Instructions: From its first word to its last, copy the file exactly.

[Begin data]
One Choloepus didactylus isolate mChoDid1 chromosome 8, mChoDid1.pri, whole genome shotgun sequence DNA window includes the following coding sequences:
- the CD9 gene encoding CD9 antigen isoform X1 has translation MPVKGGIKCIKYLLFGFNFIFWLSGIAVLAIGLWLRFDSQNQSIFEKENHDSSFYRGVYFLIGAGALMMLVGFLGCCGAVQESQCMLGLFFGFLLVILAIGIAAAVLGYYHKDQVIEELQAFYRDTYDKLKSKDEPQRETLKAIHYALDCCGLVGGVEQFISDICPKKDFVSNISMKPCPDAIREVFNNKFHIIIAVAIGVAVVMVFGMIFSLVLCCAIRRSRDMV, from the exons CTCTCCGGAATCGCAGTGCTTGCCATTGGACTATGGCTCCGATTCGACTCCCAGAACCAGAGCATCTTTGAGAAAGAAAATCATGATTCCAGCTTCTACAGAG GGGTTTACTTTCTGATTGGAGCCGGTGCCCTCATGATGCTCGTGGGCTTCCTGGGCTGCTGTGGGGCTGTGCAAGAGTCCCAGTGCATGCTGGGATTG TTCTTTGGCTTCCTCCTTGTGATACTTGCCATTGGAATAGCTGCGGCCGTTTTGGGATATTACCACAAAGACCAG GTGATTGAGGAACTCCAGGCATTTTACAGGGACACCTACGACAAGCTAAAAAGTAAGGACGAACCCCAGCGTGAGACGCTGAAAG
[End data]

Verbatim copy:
One Choloepus didactylus isolate mChoDid1 chromosome 8, mChoDid1.pri, whole genome shotgun sequence DNA window includes the following coding sequences:
- the CD9 gene encoding CD9 antigen isoform X1 has translation MPVKGGIKCIKYLLFGFNFIFWLSGIAVLAIGLWLRFDSQNQSIFEKENHDSSFYRGVYFLIGAGALMMLVGFLGCCGAVQESQCMLGLFFGFLLVILAIGIAAAVLGYYHKDQVIEELQAFYRDTYDKLKSKDEPQRETLKAIHYALDCCGLVGGVEQFISDICPKKDFVSNISMKPCPDAIREVFNNKFHIIIAVAIGVAVVMVFGMIFSLVLCCAIRRSRDMV, from the exons CTCTCCGGAATCGCAGTGCTTGCCATTGGACTATGGCTCCGATTCGACTCCCAGAACCAGAGCATCTTTGAGAAAGAAAATCATGATTCCAGCTTCTACAGAG GGGTTTACTTTCTGATTGGAGCCGGTGCCCTCATGATGCTCGTGGGCTTCCTGGGCTGCTGTGGGGCTGTGCAAGAGTCCCAGTGCATGCTGGGATTG TTCTTTGGCTTCCTCCTTGTGATACTTGCCATTGGAATAGCTGCGGCCGTTTTGGGATATTACCACAAAGACCAG GTGATTGAGGAACTCCAGGCATTTTACAGGGACACCTACGACAAGCTAAAAAGTAAGGACGAACCCCAGCGTGAGACGCTGAAAG